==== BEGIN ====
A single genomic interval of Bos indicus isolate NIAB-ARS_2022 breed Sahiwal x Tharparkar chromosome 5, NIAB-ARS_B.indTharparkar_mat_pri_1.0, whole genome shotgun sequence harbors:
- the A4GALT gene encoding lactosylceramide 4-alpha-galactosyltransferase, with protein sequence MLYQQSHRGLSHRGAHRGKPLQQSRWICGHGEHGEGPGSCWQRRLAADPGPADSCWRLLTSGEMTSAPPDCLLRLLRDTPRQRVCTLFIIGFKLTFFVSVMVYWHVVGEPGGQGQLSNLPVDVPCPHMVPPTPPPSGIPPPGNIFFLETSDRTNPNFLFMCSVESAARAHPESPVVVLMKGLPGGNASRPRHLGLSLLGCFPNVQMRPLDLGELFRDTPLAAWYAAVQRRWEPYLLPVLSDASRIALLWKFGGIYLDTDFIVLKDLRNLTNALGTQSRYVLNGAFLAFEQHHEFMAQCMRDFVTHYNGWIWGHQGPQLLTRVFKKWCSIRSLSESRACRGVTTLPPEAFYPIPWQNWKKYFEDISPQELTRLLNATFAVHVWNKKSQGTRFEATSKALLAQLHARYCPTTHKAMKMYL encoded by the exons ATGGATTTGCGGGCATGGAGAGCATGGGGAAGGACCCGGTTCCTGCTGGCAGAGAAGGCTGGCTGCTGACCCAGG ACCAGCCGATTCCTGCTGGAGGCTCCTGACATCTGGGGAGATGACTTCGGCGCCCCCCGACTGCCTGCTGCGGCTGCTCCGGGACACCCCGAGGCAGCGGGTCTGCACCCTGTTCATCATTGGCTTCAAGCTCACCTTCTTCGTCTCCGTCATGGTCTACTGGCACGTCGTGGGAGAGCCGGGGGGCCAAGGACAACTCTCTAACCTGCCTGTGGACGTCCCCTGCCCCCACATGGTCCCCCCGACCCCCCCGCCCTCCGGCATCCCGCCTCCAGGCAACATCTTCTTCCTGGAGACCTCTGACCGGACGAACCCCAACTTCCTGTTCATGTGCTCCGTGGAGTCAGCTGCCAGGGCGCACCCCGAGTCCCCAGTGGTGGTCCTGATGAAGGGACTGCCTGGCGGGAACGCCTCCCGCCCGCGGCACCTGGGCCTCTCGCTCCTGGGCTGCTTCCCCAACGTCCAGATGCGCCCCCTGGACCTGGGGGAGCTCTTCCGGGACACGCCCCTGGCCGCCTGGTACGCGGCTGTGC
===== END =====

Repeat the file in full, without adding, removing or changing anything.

A single genomic interval of Bos indicus isolate NIAB-ARS_2022 breed Sahiwal x Tharparkar chromosome 5, NIAB-ARS_B.indTharparkar_mat_pri_1.0, whole genome shotgun sequence harbors:
- the A4GALT gene encoding lactosylceramide 4-alpha-galactosyltransferase, with protein sequence MLYQQSHRGLSHRGAHRGKPLQQSRWICGHGEHGEGPGSCWQRRLAADPGPADSCWRLLTSGEMTSAPPDCLLRLLRDTPRQRVCTLFIIGFKLTFFVSVMVYWHVVGEPGGQGQLSNLPVDVPCPHMVPPTPPPSGIPPPGNIFFLETSDRTNPNFLFMCSVESAARAHPESPVVVLMKGLPGGNASRPRHLGLSLLGCFPNVQMRPLDLGELFRDTPLAAWYAAVQRRWEPYLLPVLSDASRIALLWKFGGIYLDTDFIVLKDLRNLTNALGTQSRYVLNGAFLAFEQHHEFMAQCMRDFVTHYNGWIWGHQGPQLLTRVFKKWCSIRSLSESRACRGVTTLPPEAFYPIPWQNWKKYFEDISPQELTRLLNATFAVHVWNKKSQGTRFEATSKALLAQLHARYCPTTHKAMKMYL encoded by the exons ATGGATTTGCGGGCATGGAGAGCATGGGGAAGGACCCGGTTCCTGCTGGCAGAGAAGGCTGGCTGCTGACCCAGG ACCAGCCGATTCCTGCTGGAGGCTCCTGACATCTGGGGAGATGACTTCGGCGCCCCCCGACTGCCTGCTGCGGCTGCTCCGGGACACCCCGAGGCAGCGGGTCTGCACCCTGTTCATCATTGGCTTCAAGCTCACCTTCTTCGTCTCCGTCATGGTCTACTGGCACGTCGTGGGAGAGCCGGGGGGCCAAGGACAACTCTCTAACCTGCCTGTGGACGTCCCCTGCCCCCACATGGTCCCCCCGACCCCCCCGCCCTCCGGCATCCCGCCTCCAGGCAACATCTTCTTCCTGGAGACCTCTGACCGGACGAACCCCAACTTCCTGTTCATGTGCTCCGTGGAGTCAGCTGCCAGGGCGCACCCCGAGTCCCCAGTGGTGGTCCTGATGAAGGGACTGCCTGGCGGGAACGCCTCCCGCCCGCGGCACCTGGGCCTCTCGCTCCTGGGCTGCTTCCCCAACGTCCAGATGCGCCCCCTGGACCTGGGGGAGCTCTTCCGGGACACGCCCCTGGCCGCCTGGTACGCGGCTGTGC